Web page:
• From a convenience standpoint, it is desired to pack a sample as a kit, holding all necessary pieces together in a self-contained packaging, where the packaging serves multiple purposes.
  • The device can be mounted in flat shape and be folded into a self-contained package. This simplifies the manufacturing process considerably.
  • The packaging can further be designed so that after a conducted measurement, where a substantial part of the packaging is not needed in order to hold the collected data can be disposed of. Further, as the sensor gets contaminated by chemical and/or biological substances, it is also desirable that this part is removed and disposed of. By designing the packaging to have one part that holds the data processing- and storage means, the rest of the packaging can be torn off and disposed after a measurement is completed. The part holding the data can then be stored for further analysis. If equipped with a contact-less communication interface, information can be automatically exchanged with a host computer system.
  • A typical bio-sensor is an electro-chemical (redox-type) thermodynamic system, relying on either a potentiometric- or amperometric response relationship or a combination thereof. The sensor response is usually highly temperature dependent. An aspect of the invention is therefore to provide temperature sensing means to be able to compensate the recorded response for temperature deviations. Further, a temperature sensor can be used to alert the user that the temperature is too high or too low to perform an accurate measurement.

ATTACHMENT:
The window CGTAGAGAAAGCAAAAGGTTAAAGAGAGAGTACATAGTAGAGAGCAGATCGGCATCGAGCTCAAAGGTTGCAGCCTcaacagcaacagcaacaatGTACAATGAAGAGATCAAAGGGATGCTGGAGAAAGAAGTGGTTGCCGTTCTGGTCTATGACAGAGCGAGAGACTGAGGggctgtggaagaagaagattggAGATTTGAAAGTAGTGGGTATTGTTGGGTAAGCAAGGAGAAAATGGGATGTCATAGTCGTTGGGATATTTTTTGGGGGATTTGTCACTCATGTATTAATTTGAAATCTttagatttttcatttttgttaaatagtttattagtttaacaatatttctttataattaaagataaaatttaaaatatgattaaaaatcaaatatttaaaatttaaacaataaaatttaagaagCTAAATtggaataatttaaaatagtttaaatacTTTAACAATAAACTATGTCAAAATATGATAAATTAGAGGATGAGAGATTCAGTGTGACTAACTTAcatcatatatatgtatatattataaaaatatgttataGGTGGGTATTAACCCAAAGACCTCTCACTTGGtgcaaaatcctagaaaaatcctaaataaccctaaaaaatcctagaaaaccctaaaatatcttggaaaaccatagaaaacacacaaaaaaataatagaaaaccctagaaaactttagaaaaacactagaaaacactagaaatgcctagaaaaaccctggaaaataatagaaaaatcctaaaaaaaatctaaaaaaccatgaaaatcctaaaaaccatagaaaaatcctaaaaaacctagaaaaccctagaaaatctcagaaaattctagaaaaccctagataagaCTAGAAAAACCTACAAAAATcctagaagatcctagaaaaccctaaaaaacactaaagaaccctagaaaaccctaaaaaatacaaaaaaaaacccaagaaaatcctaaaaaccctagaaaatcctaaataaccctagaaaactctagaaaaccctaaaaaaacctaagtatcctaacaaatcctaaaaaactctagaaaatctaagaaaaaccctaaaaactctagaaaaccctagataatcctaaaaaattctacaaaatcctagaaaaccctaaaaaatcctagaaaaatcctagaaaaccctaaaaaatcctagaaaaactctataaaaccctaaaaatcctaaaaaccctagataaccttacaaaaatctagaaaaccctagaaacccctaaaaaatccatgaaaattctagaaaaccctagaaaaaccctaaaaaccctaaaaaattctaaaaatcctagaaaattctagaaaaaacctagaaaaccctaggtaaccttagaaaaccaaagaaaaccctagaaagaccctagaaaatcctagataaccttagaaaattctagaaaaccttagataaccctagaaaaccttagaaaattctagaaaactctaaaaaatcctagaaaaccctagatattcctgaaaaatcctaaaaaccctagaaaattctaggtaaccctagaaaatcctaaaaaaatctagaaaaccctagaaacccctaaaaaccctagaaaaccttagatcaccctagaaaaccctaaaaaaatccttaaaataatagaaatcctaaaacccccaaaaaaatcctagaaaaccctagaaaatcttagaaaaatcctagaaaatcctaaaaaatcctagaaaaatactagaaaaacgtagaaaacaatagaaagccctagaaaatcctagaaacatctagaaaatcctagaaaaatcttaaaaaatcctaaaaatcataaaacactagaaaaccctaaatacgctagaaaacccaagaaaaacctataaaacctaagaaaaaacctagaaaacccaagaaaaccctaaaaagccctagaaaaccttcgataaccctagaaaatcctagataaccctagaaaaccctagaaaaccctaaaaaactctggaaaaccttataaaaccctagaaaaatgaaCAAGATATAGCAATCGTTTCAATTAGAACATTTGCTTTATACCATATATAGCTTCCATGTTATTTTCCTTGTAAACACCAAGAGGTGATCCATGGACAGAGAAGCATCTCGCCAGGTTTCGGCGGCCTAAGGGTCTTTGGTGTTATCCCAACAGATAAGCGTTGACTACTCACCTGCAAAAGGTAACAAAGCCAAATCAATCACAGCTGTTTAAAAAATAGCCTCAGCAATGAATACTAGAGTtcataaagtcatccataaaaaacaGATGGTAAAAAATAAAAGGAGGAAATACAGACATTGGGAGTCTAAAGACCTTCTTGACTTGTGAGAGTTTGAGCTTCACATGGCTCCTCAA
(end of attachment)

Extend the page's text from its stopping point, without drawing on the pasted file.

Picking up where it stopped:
• Further, as freezing and/or melting can potentially invalidate results from bio-sensors, the presence of a temperature sensor can also be used to ensure that the assay device has not been exposed to temperature extremes during storage and transportation.
  • Depending on the sensor chemistry, additional measures may need to be taken in order to monitor humidity, as this can affect the reliability of the reading. Either a desiccant or a moisture-sensor may then be added in order to compensate for a change in humidity, or signaling a void condition if the influence of humidity has been too high.
  • Whereas a described embodiment presents a diagnostic device for quantitative measurement of blood glucose in diabetes screening, the same basic setup can be used for other diagnostic applications. In healthcare applications, samples are often taken from blood, saliva, urine, sweat, mucus, pus, wound fluid, semen or feces; all having in common that is unpleasant, potentially hazardous and difficult to handle from a logistical perspective. Having a detachable design, where the contaminated part is irreversible detached from the data carrying part, solves this problem.
  • From an auditing standpoint, having an audit trial, where all recorded events and data points are time-stamped and paired with a unique identity, increases confidence in the collected data and ultimately yields more reliable results. The integrity of the data can be further enhanced by using the data processing means to add digital signatures to the results, which can be verified in order to ensure their authenticity when data is transmitted from the assay device to a remote database.
  • In some applications, additional information may be needed to be collected prior to storing the test results. By integration of an electronic questionnaire, for example such as described in U.S. Pat. No. 6,628,199, subjective or other information from the device user can be collected and stored in electronic form together with converted objective data.